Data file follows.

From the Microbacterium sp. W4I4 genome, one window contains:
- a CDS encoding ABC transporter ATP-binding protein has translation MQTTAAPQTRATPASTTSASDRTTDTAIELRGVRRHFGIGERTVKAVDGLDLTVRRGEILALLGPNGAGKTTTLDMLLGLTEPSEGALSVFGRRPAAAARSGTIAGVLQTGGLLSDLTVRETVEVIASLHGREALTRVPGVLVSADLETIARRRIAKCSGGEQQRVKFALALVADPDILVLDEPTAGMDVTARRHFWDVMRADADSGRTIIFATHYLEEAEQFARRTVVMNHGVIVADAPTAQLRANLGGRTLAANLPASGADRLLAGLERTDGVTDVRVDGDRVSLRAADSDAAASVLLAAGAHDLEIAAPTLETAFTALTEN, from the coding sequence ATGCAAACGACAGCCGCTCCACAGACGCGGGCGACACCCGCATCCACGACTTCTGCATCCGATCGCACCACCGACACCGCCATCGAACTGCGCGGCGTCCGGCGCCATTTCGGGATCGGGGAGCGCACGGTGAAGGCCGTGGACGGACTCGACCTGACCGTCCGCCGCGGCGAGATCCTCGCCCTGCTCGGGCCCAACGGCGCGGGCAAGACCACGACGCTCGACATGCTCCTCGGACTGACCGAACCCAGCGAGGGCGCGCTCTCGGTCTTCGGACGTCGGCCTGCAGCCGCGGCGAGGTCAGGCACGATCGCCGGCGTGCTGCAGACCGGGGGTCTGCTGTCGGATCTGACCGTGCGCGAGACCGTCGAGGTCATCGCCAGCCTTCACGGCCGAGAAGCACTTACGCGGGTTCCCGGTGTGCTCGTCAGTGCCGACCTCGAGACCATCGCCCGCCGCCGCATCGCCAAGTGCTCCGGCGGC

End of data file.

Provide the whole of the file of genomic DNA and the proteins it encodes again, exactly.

From the Microbacterium sp. W4I4 genome, one window contains:
- a CDS encoding ABC transporter ATP-binding protein has translation MQTTAAPQTRATPASTTSASDRTTDTAIELRGVRRHFGIGERTVKAVDGLDLTVRRGEILALLGPNGAGKTTTLDMLLGLTEPSEGALSVFGRRPAAAARSGTIAGVLQTGGLLSDLTVRETVEVIASLHGREALTRVPGVLVSADLETIARRRIAKCSGGEQQRVKFALALVADPDILVLDEPTAGMDVTARRHFWDVMRADADSGRTIIFATHYLEEAEQFARRTVVMNHGVIVADAPTAQLRANLGGRTLAANLPASGADRLLAGLERTDGVTDVRVDGDRVSLRAADSDAAASVLLAAGAHDLEIAAPTLETAFTALTEN, from the coding sequence ATGCAAACGACAGCCGCTCCACAGACGCGGGCGACACCCGCATCCACGACTTCTGCATCCGATCGCACCACCGACACCGCCATCGAACTGCGCGGCGTCCGGCGCCATTTCGGGATCGGGGAGCGCACGGTGAAGGCCGTGGACGGACTCGACCTGACCGTCCGCCGCGGCGAGATCCTCGCCCTGCTCGGGCCCAACGGCGCGGGCAAGACCACGACGCTCGACATGCTCCTCGGACTGACCGAACCCAGCGAGGGCGCGCTCTCGGTCTTCGGACGTCGGCCTGCAGCCGCGGCGAGGTCAGGCACGATCGCCGGCGTGCTGCAGACCGGGGGTCTGCTGTCGGATCTGACCGTGCGCGAGACCGTCGAGGTCATCGCCAGCCTTCACGGCCGAGAAGCACTTACGCGGGTTCCCGGTGTGCTCGTCAGTGCCGACCTCGAGACCATCGCCCGCCGCCGCATCGCCAAGTGCTCCGGCGGC